Messages to Patients

What can I do to let the MSA patient know I am thinking about them?

  • Cards and notes: Send greeting cards or handwritten notes just to say you are thinking about them – it’s nice to get actual mail!
  • Doorstep gifts: Drop off a flowering plant or flower bouquet, a handknit throw, or a care package with lotion, a candle, a fun book, a puzzle – don’t ask, just do it. Don’t ring the doorbell. Don’t ask if you can come in. Just text or call when you leave that there is something at the door.
  • Home baked food: Drop off home baked goods, a casserole, or some picnic food, but ask first if the patient is still able to eat normal foods.
  • Share photos: Send a packet of photo prints from past family or social events you have enjoyed together or share an album of such photos on Google Photos, Shutterfly or other site. Looking at photos can be a fun and easy activity for the patient and their family. Family members can also mail fun packets of childhood mementos and photos for the family to look through and enjoy.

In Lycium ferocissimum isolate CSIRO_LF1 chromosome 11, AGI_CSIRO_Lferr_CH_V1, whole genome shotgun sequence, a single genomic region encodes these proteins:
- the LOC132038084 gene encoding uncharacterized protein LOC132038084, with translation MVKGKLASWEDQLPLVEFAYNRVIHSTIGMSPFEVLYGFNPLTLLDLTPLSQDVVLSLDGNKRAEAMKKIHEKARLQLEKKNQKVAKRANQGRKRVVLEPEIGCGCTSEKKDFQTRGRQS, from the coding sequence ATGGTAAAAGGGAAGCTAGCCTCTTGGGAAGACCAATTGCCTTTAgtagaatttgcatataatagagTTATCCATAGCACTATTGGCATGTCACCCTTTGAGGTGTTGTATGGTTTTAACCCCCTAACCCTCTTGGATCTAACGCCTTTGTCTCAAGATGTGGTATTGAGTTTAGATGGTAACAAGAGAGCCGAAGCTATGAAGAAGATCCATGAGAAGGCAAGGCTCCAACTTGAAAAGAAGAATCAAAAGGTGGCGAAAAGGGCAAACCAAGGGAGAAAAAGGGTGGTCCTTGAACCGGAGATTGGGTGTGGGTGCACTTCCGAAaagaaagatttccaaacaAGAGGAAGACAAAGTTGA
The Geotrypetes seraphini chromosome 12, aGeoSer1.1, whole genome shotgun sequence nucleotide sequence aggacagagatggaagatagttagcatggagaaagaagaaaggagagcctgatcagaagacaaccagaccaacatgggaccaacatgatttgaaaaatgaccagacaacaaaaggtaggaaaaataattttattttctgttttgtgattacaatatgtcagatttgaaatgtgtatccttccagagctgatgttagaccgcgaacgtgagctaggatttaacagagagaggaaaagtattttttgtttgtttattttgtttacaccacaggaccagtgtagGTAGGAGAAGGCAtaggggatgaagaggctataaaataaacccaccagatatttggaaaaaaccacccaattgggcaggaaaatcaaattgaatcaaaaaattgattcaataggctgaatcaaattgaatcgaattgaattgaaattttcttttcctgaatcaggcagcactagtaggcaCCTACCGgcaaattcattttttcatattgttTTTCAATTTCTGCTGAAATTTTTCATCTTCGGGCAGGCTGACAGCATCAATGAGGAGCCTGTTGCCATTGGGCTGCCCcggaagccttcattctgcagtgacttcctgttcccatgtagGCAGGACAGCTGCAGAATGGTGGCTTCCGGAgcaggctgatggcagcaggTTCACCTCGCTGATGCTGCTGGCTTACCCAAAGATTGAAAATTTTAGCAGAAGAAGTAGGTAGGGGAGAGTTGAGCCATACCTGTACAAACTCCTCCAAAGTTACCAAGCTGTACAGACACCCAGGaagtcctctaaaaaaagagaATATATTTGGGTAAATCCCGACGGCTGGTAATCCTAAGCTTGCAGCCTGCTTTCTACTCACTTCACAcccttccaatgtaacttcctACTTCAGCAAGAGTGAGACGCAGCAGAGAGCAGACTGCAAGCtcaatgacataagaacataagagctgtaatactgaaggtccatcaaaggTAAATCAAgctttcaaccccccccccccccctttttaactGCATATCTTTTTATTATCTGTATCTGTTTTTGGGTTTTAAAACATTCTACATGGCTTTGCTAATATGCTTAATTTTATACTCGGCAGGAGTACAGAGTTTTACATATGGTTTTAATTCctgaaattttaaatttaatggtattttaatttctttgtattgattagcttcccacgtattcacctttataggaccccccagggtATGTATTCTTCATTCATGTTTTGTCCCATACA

• Share fun articles: Email articles of interest to the MSA patient – maybe an article about a favorite sports team, a link to an art museum virtual tour, or a newspaper article about a beloved botanical garden.
  • Schedule a video call: Ask if you can schedule a Zoom or FaceTime call. It may be easier (and, in fact, necessary during the Covid pandemic) for the patient and family to speak with you via Zoom. Everyone can see each other and catch up, and the call can provide a nice break from the normal routine.

 

Contributed by Patricia Libby Thvedt, former care partner to an MSA patient and member of the MSA Board of Directors.